When Protestism was introduced in Europe, religious instability and violent uprisings occurred. This was not different in Spain, who even though was 97% Catholic, had religious minorities.
The Penal Colony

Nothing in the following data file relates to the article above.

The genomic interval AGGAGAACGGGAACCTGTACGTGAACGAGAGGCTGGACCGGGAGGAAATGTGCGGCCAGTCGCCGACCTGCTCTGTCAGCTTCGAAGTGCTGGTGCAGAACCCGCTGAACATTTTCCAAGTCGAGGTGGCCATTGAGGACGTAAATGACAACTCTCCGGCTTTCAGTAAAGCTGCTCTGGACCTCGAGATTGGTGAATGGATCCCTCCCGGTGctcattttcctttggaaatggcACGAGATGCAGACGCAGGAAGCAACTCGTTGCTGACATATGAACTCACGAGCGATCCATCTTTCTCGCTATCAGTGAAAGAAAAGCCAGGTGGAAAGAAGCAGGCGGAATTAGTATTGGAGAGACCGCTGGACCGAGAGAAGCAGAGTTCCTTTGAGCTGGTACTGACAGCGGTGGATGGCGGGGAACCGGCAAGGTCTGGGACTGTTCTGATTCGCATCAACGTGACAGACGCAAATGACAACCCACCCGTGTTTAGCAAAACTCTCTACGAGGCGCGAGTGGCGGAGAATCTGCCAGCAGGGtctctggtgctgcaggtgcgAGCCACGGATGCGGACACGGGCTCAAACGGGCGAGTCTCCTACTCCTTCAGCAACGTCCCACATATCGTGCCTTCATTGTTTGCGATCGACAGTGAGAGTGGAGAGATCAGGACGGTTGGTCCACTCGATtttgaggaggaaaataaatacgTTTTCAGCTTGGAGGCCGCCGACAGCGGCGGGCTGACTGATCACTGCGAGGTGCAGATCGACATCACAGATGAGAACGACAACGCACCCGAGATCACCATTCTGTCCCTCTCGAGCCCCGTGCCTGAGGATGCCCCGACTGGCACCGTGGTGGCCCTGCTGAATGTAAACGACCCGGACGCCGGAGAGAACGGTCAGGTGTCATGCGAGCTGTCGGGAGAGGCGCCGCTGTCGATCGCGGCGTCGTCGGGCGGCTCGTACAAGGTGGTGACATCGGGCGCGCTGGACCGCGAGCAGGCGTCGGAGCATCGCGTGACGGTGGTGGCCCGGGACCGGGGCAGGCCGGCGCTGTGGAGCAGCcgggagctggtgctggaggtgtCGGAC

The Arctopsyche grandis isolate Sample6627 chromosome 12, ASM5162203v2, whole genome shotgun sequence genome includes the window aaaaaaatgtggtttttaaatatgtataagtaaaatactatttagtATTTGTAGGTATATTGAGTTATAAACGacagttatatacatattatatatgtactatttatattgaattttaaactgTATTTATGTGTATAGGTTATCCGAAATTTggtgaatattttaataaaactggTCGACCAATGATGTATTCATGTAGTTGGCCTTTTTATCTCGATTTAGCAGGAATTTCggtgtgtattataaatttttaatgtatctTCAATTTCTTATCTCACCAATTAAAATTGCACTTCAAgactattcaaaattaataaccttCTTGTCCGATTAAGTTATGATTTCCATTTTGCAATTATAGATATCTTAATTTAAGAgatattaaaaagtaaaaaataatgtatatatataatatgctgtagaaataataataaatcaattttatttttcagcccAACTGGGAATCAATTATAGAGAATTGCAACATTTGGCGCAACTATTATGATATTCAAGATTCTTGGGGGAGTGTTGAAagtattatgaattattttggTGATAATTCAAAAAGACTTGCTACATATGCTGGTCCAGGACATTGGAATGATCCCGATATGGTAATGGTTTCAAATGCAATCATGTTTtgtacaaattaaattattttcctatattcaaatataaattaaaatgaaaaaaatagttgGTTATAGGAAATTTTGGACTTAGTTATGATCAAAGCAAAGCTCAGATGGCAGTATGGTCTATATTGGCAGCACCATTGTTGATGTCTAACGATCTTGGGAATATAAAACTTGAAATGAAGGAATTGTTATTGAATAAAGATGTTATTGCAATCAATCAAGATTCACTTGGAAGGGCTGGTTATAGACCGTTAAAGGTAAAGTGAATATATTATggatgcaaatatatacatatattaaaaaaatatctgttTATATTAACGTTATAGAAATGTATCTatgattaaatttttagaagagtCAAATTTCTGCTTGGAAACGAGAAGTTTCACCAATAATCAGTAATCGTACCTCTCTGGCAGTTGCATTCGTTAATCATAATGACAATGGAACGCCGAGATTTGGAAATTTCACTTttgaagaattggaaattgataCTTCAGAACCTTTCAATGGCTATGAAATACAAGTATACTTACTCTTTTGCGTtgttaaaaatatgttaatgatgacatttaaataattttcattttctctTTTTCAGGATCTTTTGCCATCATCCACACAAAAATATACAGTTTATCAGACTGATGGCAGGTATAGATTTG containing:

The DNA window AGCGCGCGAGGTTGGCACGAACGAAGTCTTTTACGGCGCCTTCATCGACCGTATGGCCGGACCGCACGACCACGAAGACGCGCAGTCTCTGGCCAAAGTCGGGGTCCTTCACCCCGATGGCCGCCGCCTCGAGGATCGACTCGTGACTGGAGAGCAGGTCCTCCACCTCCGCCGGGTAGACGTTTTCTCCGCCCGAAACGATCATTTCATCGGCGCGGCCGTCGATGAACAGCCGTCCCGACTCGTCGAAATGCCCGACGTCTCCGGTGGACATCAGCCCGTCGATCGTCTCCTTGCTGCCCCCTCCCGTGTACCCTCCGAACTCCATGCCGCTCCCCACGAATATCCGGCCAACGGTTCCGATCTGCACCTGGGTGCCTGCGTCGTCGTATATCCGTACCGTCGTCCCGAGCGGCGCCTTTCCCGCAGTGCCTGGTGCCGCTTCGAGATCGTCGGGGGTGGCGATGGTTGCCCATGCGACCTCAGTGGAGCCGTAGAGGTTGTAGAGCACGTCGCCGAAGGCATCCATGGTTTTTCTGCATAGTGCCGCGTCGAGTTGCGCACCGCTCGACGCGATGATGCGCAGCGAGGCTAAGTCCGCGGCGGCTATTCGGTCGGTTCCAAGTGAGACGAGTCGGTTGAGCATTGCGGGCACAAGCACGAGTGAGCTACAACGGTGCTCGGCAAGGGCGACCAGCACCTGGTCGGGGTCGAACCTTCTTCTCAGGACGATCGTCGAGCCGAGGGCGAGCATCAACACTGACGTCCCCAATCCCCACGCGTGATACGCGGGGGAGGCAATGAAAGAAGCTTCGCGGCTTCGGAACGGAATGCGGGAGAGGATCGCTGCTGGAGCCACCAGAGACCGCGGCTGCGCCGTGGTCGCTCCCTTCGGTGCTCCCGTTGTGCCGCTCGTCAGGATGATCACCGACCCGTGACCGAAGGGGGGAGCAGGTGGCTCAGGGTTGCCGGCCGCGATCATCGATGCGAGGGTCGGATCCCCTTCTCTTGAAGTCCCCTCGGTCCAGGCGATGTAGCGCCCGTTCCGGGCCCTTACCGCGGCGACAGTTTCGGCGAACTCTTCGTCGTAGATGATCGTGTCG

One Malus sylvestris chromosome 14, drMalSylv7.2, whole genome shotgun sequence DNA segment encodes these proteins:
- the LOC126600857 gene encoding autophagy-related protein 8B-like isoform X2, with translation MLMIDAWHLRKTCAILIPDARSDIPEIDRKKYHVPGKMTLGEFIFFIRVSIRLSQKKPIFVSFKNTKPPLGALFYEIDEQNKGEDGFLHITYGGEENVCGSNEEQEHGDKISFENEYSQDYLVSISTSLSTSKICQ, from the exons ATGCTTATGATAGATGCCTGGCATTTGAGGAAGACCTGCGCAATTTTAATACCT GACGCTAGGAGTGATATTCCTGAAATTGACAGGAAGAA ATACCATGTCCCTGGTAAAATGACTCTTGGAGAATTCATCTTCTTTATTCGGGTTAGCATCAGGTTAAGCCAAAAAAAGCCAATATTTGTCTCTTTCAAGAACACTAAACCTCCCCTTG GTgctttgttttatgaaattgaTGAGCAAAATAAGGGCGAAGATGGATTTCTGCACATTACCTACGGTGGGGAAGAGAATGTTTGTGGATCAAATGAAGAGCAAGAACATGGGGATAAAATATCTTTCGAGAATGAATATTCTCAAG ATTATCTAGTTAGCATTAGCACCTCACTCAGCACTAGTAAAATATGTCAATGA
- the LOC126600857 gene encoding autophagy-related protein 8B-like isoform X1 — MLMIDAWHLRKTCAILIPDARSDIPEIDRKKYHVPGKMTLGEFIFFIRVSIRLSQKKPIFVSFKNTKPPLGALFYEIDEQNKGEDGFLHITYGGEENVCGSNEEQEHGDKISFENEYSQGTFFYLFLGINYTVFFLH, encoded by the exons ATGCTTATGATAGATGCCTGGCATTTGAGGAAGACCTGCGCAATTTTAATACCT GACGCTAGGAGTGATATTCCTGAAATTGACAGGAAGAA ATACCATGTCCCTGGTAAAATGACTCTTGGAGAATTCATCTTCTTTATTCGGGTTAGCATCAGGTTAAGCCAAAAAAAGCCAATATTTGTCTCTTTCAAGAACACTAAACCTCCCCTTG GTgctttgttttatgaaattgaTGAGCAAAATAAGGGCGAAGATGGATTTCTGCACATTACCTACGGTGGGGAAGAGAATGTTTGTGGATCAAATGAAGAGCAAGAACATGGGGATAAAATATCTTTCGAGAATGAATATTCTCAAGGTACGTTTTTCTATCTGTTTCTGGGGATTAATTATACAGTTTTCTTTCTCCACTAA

Treating Protestants and Muslims as criminals, the Spanish Government made attempts to remove them. In 1543, King Juan Carlos I, son of the late King Alfonso V of Portugal (died sick) and the Queen Mother Isabella I of Castile, gave the Duke of Galicia's second son Andres a charter to colonize land north of the Rio Grande and west of the Mississippi. At first, the colony grew plump with Catholics, however the colony was running out of money. The West Indies Trade Company, who helped set up the new colony, was near bankrupt. Turing to the monarchy as his last hope Andres pleaded for funding. King Juan Carlos I accepted, but only because he had a problem himself. As religious violence kept stirring up the country was running out of suitable prisons to keep "evil" heretics and heathens. Andres would resentfully allow Spanish Protestants and Muslims to come to the new colony, which was named Texas after the native people in the region. Texas grew quite large, and today the area has a great mix of religions, including future Hindus that would come from India seeking work and African slaves brought there against their will.